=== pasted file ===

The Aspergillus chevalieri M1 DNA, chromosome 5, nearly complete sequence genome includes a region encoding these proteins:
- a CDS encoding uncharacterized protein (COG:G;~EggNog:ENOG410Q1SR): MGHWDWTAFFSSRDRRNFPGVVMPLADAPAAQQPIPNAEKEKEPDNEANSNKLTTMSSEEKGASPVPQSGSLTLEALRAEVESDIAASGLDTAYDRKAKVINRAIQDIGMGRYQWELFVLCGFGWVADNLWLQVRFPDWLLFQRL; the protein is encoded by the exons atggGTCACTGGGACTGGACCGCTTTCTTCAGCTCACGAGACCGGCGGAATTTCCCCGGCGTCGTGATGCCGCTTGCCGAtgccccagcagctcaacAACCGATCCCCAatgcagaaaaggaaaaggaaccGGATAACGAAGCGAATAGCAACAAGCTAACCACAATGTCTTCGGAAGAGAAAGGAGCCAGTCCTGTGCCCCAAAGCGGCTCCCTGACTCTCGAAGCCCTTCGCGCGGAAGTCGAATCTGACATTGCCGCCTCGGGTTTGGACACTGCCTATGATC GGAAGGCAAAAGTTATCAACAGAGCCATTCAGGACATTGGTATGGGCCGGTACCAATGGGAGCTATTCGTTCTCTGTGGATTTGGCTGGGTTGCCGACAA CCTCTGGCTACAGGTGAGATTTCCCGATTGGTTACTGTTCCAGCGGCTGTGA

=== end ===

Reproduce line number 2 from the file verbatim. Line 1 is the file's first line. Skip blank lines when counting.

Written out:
- a CDS encoding uncharacterized protein (COG:G;~EggNog:ENOG410Q1SR): MGHWDWTAFFSSRDRRNFPGVVMPLADAPAAQQPIPNAEKEKEPDNEANSNKLTTMSSEEKGASPVPQSGSLTLEALRAEVESDIAASGLDTAYDRKAKVINRAIQDIGMGRYQWELFVLCGFGWVADNLWLQVRFPDWLLFQRL; the protein is encoded by the exons atggGTCACTGGGACTGGACCGCTTTCTTCAGCTCACGAGACCGGCGGAATTTCCCCGGCGTCGTGATGCCGCTTGCCGAtgccccagcagctcaacAACCGATCCCCAatgcagaaaaggaaaaggaaccGGATAACGAAGCGAATAGCAACAAGCTAACCACAATGTCTTCGGAAGAGAAAGGAGCCAGTCCTGTGCCCCAAAGCGGCTCCCTGACTCTCGAAGCCCTTCGCGCGGAAGTCGAATCTGACATTGCCGCCTCGGGTTTGGACACTGCCTATGATC GGAAGGCAAAAGTTATCAACAGAGCCATTCAGGACATTGGTATGGGCCGGTACCAATGGGAGCTATTCGTTCTCTGTGGATTTGGCTGGGTTGCCGACAA CCTCTGGCTACAGGTGAGATTTCCCGATTGGTTACTGTTCCAGCGGCTGTGA